In 2012, Radio Free Asia published a series of investigative video reports documenting the plight of trafficking victims in China and Southeast Asia. Since then, the phenomenon has worsened. Throughout Southeast Asia, women and girls are still recruited by brokers to be sold as brides in China. And men, in search of an income to support their families, are still being lured into fishing work they are not free to leave.
But some escape. And their stories reveal what could be the beginning of a wider response to entrapment through trafficking. Led by their own will to break free, and with the support of local NGOs, they come home to speak openly about their experience. This new series lets the victims speak in their own words, or through their own art, to communicate directly to their peers and warn them to “be careful out there.”
Survivors describe how they managed to escape and break free from their entrapment. In these revealing testimories, men and women overcome shame and stigma to speak directly to their peers. Hearing stories about what appeared to be lucrative jobs overseas, they had fallen prey to misinformation sometimes peddled by their own relatives. Our reporters traveled to Cambodia, Laos, Thailand, and Vietnam to listen to them.
The port of Samut Sakhon is home to the third largest fishing industry in the world. But last year, it became synonymous with exploitation, corruption and human trafficking.
When Xuan accepted a job in Malaysia, it was not what she expected, and she ended up having to make a daring escape.
Drugged and tricked into prostitution, a young Vietnamese woman dares to escape.
Money sent home to Laos helps alleviate family poverty. But abuse by employers is often the price these workers pay.
The Chai Lai Eco Retreat in northern Thailand is an organization that helps undocumented migrants escape exploitative employment.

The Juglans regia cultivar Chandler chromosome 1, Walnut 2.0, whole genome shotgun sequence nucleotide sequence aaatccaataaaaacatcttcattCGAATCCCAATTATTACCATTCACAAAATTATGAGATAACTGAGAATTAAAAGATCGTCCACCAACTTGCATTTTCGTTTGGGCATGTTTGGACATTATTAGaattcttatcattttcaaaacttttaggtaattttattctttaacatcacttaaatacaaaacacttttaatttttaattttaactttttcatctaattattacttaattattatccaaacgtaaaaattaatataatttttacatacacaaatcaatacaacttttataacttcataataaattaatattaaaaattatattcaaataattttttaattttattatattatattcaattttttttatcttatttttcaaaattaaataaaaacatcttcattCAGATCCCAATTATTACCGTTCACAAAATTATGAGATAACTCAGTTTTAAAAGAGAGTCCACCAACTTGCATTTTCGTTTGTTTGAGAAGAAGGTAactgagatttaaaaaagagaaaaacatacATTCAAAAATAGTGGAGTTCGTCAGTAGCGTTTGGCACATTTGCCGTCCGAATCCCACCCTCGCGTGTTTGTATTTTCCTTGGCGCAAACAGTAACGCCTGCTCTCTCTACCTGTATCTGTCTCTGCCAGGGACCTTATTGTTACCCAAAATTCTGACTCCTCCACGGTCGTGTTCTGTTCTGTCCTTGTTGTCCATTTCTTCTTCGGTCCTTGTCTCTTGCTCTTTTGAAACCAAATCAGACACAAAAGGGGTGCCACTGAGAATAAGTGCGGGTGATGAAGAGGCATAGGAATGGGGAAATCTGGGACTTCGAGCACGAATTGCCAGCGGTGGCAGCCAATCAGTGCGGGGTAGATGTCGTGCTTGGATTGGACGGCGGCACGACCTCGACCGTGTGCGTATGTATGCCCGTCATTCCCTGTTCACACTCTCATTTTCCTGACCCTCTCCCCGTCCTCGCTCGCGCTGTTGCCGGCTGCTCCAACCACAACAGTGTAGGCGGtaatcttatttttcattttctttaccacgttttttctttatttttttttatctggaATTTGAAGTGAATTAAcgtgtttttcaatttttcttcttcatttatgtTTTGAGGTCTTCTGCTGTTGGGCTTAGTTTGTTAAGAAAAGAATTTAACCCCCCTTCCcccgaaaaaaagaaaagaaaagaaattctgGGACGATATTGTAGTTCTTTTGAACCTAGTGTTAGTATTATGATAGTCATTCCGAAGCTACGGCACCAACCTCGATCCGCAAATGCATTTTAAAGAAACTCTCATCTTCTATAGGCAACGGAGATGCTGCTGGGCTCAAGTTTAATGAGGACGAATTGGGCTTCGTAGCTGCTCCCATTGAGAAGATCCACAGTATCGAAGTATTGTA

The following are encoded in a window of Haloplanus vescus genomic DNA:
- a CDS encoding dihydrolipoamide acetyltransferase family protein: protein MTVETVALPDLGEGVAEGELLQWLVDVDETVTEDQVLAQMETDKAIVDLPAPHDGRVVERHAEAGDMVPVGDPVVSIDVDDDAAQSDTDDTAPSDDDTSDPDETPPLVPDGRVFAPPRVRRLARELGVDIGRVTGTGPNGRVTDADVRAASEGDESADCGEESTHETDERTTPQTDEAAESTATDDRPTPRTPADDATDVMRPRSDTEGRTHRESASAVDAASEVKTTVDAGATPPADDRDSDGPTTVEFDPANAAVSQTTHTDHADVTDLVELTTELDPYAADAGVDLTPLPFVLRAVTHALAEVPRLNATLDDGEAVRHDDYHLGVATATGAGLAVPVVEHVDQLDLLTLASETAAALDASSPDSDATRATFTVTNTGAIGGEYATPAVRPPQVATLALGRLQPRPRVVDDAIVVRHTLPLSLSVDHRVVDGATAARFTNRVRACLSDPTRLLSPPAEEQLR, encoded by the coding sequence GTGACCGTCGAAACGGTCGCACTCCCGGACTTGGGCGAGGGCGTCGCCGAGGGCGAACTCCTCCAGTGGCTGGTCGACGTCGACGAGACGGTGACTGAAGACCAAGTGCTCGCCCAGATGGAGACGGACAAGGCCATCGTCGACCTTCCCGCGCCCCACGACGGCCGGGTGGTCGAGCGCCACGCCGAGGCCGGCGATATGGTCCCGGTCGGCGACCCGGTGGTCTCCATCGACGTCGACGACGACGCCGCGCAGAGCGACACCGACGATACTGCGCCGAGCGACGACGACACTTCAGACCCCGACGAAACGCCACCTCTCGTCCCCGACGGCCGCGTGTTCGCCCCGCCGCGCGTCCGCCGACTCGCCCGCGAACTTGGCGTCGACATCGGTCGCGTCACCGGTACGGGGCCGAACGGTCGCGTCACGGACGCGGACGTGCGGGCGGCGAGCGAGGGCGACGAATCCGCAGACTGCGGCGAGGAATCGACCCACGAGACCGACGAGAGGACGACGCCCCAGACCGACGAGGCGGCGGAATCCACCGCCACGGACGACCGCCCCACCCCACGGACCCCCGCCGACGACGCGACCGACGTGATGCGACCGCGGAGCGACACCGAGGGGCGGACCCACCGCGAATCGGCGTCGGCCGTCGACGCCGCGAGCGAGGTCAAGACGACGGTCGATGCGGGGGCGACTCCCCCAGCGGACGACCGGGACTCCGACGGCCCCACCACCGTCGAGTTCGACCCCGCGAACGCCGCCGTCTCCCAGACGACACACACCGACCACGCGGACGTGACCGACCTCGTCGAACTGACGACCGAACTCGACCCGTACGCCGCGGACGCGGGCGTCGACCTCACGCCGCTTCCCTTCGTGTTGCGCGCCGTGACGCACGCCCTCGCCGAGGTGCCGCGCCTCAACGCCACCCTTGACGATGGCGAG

The discovery of a small island serving as a prison for fishermen may have turned the tide on inhuman practices.
Only one company has ever been convicted of trafficking men onto fishing boats in the ASEAN region.
"Please don’t go, you could be cheated like me," warns Lina, who was sold as a bride against her will.
"I thought my life was over. I could have died and been buried there." Prum Vannak, a Cambodian trafficking survivor and self-taught artist, brings to life the stories of those who suffered through long years as “brides” in China and others who lived through brutal slavery on Thai fishing boats and plantations in Indonesia. His drawings form the basis for compelling graphic animations, which are narrated by the survivors themselves.
Survivors of brutal and illegal detention on Benjina Island speak about the cruelty of the fishing industry in the South China Sea
They thought they accepted high paying jobs. Instead, they found themselves trapped at sea.
Lured by the promise of a high salary, young women become prey to Chinese bride traffickers.
For the past 35 years, China's One Child Policy has become one of the major contributors to the growing problem of human trafficking.
In a new series on human trafficking and modern slavery, our reporters speak to young survivors of forced and brutal military service inside Burma. For these lucky few who escape, the ordeal is not over.
In the second part of a series on human trafficking and modern slavery, our reporters speak to Burmese residents of a refugee camp in Thailand. Many of these refugees are forced to take dangerous work through traffickers to feed their families.
"I wanted to feed them warm rice," says a North Korean woman who thought she was going to get a job by defecting to China. Instead she was forcibly married to an "unmarriageable" man.
Our reporters join Chinese parents looking for their abducted children. The parents try to recruit the help of the police, only to find that law enforcement agents are sometimes accomplices.
Between a strong demand from overseas adoptive parents and the willingness of Chinese families to abandon their child - particularly if they are girls - a lucrative market is striving.
In remote parts of Southeast Asia new roads are seen as a sign of prosperity. But for people living there they often open pathways to exploitation.
In the first of a two-part series, our reporters explore the root cause of human trafficking through the story of the Rohingyas, a stateless Muslim minority living in Burma and Bangladesh.
In the second of a two-part series, our reporters explore the root cause of human trafficking through the story of the Rohingyas, a stateless Muslim minority living in Burma and Bangladesh.
'I never thought I'd be tricked like that,' said one of the women who were duped into following a trafficker to China.